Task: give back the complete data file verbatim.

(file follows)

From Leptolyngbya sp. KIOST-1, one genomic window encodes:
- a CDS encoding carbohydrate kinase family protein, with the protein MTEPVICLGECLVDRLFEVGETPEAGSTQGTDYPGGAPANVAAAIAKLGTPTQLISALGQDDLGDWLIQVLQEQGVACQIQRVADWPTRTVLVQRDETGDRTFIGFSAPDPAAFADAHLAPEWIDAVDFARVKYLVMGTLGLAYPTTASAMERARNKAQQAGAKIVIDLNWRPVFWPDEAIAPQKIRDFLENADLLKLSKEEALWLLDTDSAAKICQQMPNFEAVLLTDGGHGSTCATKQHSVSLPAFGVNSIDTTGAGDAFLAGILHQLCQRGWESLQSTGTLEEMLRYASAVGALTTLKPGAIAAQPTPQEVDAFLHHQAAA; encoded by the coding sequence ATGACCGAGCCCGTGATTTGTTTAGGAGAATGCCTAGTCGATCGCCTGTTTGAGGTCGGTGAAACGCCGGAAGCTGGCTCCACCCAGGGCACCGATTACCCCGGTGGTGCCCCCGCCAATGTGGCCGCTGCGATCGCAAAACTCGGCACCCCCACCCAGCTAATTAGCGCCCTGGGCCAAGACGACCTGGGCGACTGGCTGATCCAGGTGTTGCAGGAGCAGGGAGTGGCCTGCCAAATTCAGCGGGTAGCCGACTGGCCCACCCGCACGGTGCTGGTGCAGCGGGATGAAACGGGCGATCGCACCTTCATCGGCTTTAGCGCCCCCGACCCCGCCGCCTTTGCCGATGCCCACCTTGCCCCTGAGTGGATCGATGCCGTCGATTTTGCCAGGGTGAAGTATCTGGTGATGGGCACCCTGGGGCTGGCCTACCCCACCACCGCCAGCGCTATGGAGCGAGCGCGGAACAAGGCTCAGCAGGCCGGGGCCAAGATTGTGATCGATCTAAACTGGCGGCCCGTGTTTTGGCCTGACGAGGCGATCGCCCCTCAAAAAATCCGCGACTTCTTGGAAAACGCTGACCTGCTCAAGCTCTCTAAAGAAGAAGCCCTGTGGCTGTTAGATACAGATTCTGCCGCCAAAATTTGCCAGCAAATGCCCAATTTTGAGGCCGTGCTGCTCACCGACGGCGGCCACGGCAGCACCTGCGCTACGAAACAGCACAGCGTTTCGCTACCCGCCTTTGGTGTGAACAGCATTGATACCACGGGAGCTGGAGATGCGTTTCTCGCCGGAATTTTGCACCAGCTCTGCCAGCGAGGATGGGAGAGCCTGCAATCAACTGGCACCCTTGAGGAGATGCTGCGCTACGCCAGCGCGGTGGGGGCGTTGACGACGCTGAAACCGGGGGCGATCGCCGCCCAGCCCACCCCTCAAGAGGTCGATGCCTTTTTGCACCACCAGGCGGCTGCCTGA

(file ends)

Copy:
From Leptolyngbya sp. KIOST-1, one genomic window encodes:
- a CDS encoding carbohydrate kinase family protein, with the protein MTEPVICLGECLVDRLFEVGETPEAGSTQGTDYPGGAPANVAAAIAKLGTPTQLISALGQDDLGDWLIQVLQEQGVACQIQRVADWPTRTVLVQRDETGDRTFIGFSAPDPAAFADAHLAPEWIDAVDFARVKYLVMGTLGLAYPTTASAMERARNKAQQAGAKIVIDLNWRPVFWPDEAIAPQKIRDFLENADLLKLSKEEALWLLDTDSAAKICQQMPNFEAVLLTDGGHGSTCATKQHSVSLPAFGVNSIDTTGAGDAFLAGILHQLCQRGWESLQSTGTLEEMLRYASAVGALTTLKPGAIAAQPTPQEVDAFLHHQAAA; encoded by the coding sequence ATGACCGAGCCCGTGATTTGTTTAGGAGAATGCCTAGTCGATCGCCTGTTTGAGGTCGGTGAAACGCCGGAAGCTGGCTCCACCCAGGGCACCGATTACCCCGGTGGTGCCCCCGCCAATGTGGCCGCTGCGATCGCAAAACTCGGCACCCCCACCCAGCTAATTAGCGCCCTGGGCCAAGACGACCTGGGCGACTGGCTGATCCAGGTGTTGCAGGAGCAGGGAGTGGCCTGCCAAATTCAGCGGGTAGCCGACTGGCCCACCCGCACGGTGCTGGTGCAGCGGGATGAAACGGGCGATCGCACCTTCATCGGCTTTAGCGCCCCCGACCCCGCCGCCTTTGCCGATGCCCACCTTGCCCCTGAGTGGATCGATGCCGTCGATTTTGCCAGGGTGAAGTATCTGGTGATGGGCACCCTGGGGCTGGCCTACCCCACCACCGCCAGCGCTATGGAGCGAGCGCGGAACAAGGCTCAGCAGGCCGGGGCCAAGATTGTGATCGATCTAAACTGGCGGCCCGTGTTTTGGCCTGACGAGGCGATCGCCCCTCAAAAAATCCGCGACTTCTTGGAAAACGCTGACCTGCTCAAGCTCTCTAAAGAAGAAGCCCTGTGGCTGTTAGATACAGATTCTGCCGCCAAAATTTGCCAGCAAATGCCCAATTTTGAGGCCGTGCTGCTCACCGACGGCGGCCACGGCAGCACCTGCGCTACGAAACAGCACAGCGTTTCGCTACCCGCCTTTGGTGTGAACAGCATTGATACCACGGGAGCTGGAGATGCGTTTCTCGCCGGAATTTTGCACCAGCTCTGCCAGCGAGGATGGGAGAGCCTGCAATCAACTGGCACCCTTGAGGAGATGCTGCGCTACGCCAGCGCGGTGGGGGCGTTGACGACGCTGAAACCGGGGGCGATCGCCGCCCAGCCCACCCCTCAAGAGGTCGATGCCTTTTTGCACCACCAGGCGGCTGCCTGA